Partaking in various activities ranging from henna tattoo art to eating falafel, several students gathered on campus yesterday to celebrate Israel’s 60th anniversary as an independent nation.

The Israel Independence Day Carnival, which occurred on the lawn of the Old Women’s Center from 10 a.m. to 2 p.m., commemorated Israel’s declaration of independence in 1948 – also known as Yom Ha’atzmaut. In addition to the carnival, several other events were held throughout the week.

Students congregated at Hillel Tuesday evening for a memorial service in observance of Yom Hazikaron, an Israeli national holiday that remembers fallen soldiers and victims of terrorism. On Wednesday, Infected Mushroom, an Israeli psychedelic trance duo, performed in the Hub.

American Students for Israel Press Secretary Jennifer Pollock said she wanted the carnival to emphasize the importance of the nation’s cultural and religious diversity. Pollock, a third-year economics and medieval studies major, said an example of this diversity was the presence of a hookah booth at the carnival which took into account the Bedouin Muslim population in Israel.

“I think it’s important because there are all these different cultures in Israel that don’t really get talked about because of the war,” Pollock said. “Israel represents Jews, Christians, Bahais, the Druze, and Sunni and Shia Muslims.”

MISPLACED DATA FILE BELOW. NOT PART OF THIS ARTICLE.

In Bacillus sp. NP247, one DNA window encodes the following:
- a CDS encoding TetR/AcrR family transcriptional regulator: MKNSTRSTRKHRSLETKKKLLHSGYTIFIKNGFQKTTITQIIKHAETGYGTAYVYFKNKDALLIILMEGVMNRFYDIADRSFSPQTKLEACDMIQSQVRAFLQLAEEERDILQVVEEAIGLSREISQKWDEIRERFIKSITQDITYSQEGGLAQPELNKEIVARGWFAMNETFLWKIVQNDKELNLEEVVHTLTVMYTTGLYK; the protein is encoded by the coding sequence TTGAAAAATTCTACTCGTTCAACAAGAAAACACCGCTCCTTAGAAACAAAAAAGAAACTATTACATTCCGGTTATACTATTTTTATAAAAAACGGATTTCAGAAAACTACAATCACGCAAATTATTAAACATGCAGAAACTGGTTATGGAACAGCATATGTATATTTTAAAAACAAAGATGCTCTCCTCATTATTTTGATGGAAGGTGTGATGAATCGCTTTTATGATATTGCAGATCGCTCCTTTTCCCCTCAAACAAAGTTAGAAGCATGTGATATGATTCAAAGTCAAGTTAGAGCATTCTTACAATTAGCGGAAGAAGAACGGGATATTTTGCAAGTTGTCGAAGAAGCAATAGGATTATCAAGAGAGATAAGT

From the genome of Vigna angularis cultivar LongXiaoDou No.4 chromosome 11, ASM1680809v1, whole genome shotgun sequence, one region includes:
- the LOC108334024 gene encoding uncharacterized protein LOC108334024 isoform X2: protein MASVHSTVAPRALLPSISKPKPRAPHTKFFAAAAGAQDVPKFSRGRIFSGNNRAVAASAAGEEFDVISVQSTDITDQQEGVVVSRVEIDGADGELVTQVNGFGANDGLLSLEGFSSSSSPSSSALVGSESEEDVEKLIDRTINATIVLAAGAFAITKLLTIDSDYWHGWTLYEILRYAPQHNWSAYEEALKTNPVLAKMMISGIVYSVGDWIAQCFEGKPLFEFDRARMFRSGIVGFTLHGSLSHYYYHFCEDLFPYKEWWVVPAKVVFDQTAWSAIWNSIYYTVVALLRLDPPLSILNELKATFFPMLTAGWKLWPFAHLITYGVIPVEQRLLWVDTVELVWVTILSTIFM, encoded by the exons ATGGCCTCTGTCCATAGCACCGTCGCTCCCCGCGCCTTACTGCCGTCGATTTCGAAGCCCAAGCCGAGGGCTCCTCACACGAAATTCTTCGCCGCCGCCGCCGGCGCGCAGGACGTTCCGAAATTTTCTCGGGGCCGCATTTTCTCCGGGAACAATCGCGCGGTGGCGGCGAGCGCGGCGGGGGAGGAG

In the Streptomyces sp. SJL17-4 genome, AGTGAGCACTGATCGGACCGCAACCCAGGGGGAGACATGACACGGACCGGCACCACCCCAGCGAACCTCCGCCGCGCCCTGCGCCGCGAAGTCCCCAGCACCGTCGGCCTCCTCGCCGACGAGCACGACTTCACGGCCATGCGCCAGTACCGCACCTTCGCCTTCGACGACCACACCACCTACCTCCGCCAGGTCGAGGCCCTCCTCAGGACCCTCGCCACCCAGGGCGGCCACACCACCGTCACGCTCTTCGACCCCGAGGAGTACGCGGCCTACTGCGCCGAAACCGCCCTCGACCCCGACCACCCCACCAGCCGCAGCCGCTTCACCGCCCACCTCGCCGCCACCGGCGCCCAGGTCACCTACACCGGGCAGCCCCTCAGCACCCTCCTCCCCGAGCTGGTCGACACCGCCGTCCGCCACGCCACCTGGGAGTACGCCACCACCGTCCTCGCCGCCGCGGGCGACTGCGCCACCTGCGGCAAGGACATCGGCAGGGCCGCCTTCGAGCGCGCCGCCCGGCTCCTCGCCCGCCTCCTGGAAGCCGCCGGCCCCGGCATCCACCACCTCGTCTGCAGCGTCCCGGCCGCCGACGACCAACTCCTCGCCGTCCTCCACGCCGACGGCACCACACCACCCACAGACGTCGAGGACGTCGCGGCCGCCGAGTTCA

ASI President Alan Levine said that beyond religious reasons, festival-goers should view support for Israel as a global cause.

“I believe it’s in everyone’s interest to support Israel, both for economic reasons and moral reasons,” Levine said. “Israel is not only a Jewish issue. We had a lot of people stop by [the carnival].”

David Safina, a third-year religious studies and philosophy major, said that being Jewish is not a prerequisite for being pro-Israel.

“I was raised very fundamentalist Christian,” Safina said. “I’m really interested in learning about other traditions. Israel is a bastion of democracy. It’s the one place in the Middle East where tolerance, diversity and ethnic unity all live together. I am super excited that Israel’s still kickin’.”

After World War I, the League of Nations – a precursor to the United Nations – approved the British Mandate of Palestine, with the intention of creating a Jewish homeland. In 1948, the UN voted to separate the Mandate of Palestine into two states, one Jewish and one Arab. However, the Arab League did not approve the plan, and the Jewish provisional government declared independence, thereby ending the British Mandate.